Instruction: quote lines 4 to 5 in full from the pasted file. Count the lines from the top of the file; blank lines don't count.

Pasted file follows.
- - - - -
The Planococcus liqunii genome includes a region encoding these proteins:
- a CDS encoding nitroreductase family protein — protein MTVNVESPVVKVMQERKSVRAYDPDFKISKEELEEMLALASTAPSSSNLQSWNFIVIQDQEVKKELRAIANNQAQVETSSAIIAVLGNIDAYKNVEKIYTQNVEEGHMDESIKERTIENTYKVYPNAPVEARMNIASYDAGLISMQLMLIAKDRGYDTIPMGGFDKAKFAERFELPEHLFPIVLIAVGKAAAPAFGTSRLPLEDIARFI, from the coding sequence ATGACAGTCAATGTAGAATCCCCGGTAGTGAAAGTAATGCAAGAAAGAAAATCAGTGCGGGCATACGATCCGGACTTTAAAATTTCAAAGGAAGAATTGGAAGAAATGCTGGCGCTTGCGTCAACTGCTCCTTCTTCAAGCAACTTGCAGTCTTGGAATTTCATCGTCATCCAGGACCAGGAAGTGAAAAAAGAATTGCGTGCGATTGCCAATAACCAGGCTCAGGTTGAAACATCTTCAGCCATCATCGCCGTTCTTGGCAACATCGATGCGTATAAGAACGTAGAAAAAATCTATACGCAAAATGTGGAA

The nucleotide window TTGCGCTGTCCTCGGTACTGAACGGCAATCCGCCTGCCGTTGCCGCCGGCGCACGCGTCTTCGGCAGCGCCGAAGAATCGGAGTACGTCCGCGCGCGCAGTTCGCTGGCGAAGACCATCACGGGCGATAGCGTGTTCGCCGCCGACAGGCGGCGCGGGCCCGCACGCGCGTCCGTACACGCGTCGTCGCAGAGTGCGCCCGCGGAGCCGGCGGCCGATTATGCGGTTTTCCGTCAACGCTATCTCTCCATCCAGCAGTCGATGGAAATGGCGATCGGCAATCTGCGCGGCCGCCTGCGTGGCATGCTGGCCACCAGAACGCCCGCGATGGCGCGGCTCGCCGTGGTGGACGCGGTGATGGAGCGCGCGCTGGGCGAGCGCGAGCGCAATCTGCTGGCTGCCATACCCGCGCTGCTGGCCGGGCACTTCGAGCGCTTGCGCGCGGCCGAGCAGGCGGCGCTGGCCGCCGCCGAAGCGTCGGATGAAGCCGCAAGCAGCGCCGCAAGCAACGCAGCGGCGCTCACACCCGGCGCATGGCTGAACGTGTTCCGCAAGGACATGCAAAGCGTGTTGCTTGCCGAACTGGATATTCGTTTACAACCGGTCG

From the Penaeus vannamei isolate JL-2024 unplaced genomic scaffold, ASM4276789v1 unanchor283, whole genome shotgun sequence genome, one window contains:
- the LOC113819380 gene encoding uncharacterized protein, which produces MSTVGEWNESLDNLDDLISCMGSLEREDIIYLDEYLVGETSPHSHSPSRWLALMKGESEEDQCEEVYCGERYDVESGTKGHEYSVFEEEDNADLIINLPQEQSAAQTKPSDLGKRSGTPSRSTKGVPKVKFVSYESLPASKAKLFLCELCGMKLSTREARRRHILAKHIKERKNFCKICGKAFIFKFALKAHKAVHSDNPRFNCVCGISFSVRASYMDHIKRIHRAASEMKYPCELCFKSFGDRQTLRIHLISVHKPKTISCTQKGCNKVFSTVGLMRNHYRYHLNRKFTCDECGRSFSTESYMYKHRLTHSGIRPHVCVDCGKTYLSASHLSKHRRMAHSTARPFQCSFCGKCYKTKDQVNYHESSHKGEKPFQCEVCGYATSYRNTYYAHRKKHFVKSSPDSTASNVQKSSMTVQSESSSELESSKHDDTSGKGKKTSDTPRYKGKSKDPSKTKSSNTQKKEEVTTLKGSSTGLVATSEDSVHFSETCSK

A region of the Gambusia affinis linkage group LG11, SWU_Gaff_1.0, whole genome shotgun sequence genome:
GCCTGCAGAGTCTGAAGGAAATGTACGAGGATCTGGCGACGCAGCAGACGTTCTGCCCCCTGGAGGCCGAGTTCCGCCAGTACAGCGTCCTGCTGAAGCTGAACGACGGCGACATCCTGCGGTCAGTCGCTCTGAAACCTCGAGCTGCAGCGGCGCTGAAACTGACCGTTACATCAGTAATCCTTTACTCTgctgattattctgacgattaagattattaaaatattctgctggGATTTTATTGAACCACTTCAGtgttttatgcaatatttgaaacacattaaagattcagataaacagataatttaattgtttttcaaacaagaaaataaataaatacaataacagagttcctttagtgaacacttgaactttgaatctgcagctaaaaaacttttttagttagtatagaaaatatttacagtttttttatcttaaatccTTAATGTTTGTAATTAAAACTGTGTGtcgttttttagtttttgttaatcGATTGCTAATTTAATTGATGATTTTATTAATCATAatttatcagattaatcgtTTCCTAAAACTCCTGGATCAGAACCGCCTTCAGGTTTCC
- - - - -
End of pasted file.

From the Penaeus vannamei isolate JL-2024 unplaced genomic scaffold, ASM4276789v1 unanchor283, whole genome shotgun sequence genome, one window contains:
- the LOC113819380 gene encoding uncharacterized protein, which produces MSTVGEWNESLDNLDDLISCMGSLEREDIIYLDEYLVGETSPHSHSPSRWLALMKGESEEDQCEEVYCGERYDVESGTKGHEYSVFEEEDNADLIINLPQEQSAAQTKPSDLGKRSGTPSRSTKGVPKVKFVSYESLPASKAKLFLCELCGMKLSTREARRRHILAKHIKERKNFCKICGKAFIFKFALKAHKAVHSDNPRFNCVCGISFSVRASYMDHIKRIHRAASEMKYPCELCFKSFGDRQTLRIHLISVHKPKTISCTQKGCNKVFSTVGLMRNHYRYHLNRKFTCDECGRSFSTESYMYKHRLTHSGIRPHVCVDCGKTYLSASHLSKHRRMAHSTARPFQCSFCGKCYKTKDQVNYHESSHKGEKPFQCEVCGYATSYRNTYYAHRKKHFVKSSPDSTASNVQKSSMTVQSESSSELESSKHDDTSGKGKKTSDTPRYKGKSKDPSKTKSSNTQKKEEVTTLKGSSTGLVATSEDSVHFSETCSK